Because simple robbery and criminal conspiracy are not elements in the crime of murder nor essentially included therein, being separate, distinct and independent offenses under our law, and a verdict and conviction for the offense of criminal conspiracy and/or simple robbery were not legally obtainable in the trial for the offense of murder, we necessarily conclude that the pleas of autrefois acquit and former jeopardy cannot be invoked in bar of prosecution under the instant bill of indictment. See State v. Coleman, 236 La. 629, 108 So. 2d 534.

Accordingly, for the reasons assigned, the judgment of the lower court is reversed, annulled and set aside, and the pleas of autrefois acquit and former jeopardy are overruled; and the case is remanded to the district court for such proceedings as are consistent with the views herein expressed and the law applicable.

FOURNET, C.J., absent.

NOTES

[1] "Murder is the killing of a human being.

"(1) When the offender has a specific intent to kill or to inflict great bodily harm; or

"(2) When the offender is engaged in the perpetration or attempted perpetration of aggravated arson, aggravated burglary, aggravated kidnapping, aggravated rape, armed robbery, or simple robbery, even though he has no intent to kill.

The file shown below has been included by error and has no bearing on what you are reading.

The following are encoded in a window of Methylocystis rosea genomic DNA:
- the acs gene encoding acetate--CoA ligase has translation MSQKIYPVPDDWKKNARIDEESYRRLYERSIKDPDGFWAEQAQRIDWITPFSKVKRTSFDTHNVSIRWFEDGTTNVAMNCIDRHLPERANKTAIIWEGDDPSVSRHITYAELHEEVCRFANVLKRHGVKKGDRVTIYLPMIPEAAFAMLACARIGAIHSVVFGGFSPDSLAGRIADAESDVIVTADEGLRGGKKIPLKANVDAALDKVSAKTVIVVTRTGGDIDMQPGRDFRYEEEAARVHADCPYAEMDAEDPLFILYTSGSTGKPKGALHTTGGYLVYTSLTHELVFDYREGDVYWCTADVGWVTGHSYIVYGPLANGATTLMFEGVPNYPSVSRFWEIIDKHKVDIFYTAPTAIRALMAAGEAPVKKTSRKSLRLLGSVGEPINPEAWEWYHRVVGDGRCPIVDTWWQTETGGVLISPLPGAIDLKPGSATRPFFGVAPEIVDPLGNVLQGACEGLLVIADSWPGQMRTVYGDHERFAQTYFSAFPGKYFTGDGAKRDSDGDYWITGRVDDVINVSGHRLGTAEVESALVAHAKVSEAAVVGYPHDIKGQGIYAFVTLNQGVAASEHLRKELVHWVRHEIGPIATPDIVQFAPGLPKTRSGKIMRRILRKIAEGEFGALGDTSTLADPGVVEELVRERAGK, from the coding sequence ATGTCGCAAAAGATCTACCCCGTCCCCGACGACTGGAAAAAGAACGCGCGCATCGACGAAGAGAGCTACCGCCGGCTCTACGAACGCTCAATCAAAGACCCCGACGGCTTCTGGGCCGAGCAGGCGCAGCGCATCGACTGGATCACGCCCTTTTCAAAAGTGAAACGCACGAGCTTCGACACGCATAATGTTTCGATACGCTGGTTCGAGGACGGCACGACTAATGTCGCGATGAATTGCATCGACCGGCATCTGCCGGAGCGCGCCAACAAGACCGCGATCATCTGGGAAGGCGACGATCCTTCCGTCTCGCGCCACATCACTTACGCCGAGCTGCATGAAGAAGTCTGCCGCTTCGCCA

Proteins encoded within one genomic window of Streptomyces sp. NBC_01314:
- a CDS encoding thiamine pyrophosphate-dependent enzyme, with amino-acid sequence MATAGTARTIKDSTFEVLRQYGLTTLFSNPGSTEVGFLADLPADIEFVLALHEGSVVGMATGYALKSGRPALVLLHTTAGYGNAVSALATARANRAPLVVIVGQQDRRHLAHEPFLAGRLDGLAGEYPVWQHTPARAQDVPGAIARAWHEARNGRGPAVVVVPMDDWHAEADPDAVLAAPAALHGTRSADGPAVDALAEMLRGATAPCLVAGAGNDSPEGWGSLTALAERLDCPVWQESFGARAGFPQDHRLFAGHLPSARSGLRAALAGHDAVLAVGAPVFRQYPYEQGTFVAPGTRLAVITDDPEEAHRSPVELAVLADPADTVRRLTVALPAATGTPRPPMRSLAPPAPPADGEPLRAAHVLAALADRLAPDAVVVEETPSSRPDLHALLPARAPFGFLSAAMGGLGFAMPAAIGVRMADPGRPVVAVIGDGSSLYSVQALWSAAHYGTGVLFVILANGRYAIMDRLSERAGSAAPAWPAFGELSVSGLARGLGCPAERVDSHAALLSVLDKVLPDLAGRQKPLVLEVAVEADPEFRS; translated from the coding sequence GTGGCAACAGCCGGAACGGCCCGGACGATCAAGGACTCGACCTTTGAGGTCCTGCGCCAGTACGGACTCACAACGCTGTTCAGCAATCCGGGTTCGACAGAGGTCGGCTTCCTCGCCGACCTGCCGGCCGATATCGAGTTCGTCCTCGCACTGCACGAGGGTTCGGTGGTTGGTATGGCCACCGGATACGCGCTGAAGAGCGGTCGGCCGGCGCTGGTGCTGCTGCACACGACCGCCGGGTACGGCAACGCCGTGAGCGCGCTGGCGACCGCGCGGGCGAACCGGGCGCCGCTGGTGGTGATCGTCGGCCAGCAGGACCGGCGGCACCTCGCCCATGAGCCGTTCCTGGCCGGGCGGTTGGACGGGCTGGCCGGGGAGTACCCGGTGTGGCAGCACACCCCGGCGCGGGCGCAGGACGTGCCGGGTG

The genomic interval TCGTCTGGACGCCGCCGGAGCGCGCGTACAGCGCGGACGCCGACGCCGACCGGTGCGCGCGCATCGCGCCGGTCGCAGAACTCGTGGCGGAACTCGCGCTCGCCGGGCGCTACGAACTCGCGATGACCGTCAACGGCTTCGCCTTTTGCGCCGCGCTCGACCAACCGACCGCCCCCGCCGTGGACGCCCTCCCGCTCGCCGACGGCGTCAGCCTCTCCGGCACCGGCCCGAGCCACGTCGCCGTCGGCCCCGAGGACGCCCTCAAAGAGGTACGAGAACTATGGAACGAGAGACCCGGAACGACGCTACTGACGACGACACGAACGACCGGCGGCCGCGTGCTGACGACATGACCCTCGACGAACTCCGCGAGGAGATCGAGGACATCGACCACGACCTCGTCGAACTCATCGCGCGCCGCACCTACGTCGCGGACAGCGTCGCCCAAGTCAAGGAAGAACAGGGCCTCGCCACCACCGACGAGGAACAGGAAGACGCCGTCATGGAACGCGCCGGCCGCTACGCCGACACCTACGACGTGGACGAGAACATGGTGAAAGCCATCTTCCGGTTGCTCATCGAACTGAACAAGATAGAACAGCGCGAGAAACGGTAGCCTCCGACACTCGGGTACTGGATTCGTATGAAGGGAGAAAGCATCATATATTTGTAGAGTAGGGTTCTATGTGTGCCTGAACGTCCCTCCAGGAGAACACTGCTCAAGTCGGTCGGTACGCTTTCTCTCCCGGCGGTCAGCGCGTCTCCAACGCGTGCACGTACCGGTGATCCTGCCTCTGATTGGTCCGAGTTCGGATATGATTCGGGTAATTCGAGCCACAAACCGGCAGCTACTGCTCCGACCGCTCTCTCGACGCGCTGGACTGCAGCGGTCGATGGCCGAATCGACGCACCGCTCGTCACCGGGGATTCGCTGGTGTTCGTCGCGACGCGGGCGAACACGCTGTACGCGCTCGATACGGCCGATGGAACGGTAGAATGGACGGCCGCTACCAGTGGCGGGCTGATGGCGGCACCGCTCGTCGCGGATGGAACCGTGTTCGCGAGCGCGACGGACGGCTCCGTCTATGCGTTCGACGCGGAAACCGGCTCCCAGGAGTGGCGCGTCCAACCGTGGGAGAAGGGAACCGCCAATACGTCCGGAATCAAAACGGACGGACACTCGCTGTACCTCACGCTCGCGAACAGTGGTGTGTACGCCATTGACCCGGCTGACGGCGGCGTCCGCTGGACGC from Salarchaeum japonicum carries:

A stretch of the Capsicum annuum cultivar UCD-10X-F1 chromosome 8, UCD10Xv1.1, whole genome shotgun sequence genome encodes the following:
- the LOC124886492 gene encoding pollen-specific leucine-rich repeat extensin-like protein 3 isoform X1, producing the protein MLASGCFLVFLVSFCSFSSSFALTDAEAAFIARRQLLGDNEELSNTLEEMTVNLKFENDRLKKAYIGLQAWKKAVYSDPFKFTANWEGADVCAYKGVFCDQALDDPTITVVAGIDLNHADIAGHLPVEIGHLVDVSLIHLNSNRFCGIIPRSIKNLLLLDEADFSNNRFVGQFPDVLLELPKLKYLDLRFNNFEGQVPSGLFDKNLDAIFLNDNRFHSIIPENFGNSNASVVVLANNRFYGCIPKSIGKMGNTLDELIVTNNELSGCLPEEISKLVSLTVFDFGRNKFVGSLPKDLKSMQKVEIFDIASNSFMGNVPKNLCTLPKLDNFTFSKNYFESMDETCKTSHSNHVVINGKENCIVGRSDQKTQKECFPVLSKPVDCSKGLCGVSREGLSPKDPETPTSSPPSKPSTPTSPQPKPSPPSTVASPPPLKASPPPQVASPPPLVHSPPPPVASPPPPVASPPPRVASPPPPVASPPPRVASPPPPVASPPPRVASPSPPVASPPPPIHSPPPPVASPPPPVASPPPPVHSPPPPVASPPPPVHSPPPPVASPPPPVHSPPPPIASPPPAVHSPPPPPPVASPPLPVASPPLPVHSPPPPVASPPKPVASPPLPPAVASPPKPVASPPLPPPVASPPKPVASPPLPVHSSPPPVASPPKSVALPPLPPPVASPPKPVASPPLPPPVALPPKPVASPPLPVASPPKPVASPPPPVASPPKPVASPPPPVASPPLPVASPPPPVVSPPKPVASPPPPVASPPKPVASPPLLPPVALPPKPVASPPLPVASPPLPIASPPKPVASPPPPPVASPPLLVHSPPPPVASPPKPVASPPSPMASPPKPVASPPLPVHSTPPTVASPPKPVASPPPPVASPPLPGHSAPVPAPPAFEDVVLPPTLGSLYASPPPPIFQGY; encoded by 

"Whoever commits the crime of murder shall be punished by death."

[2] LSA-R.S. 14:26:

"Criminal conspiracy is the agreement or combination of two or more persons for the specific purpose of committing any crime; * * *

"Where the intended basic crime has been consummated the conspirators may be tried for either the conspiracy or the completed offense, and a conviction for one shall not bar a prosecution for the other.

* * * * * *

"Whoever is a party to a criminal conspiracy to commit the crimes of theft * * * shall be fined not more than two hundred dollars, or imprisoned for not more than one year, or both. * *."

[3] LSA-R.S. 14:65:

"Simple robbery is the theft of anything of value from the person of another or which is in the immediate control of another, by use of force or intimidation, but not armed with a dangerous weapon.

"Whoever commits the crime of simple robbery shall be imprisoned with or without hard labor, for not more than five years."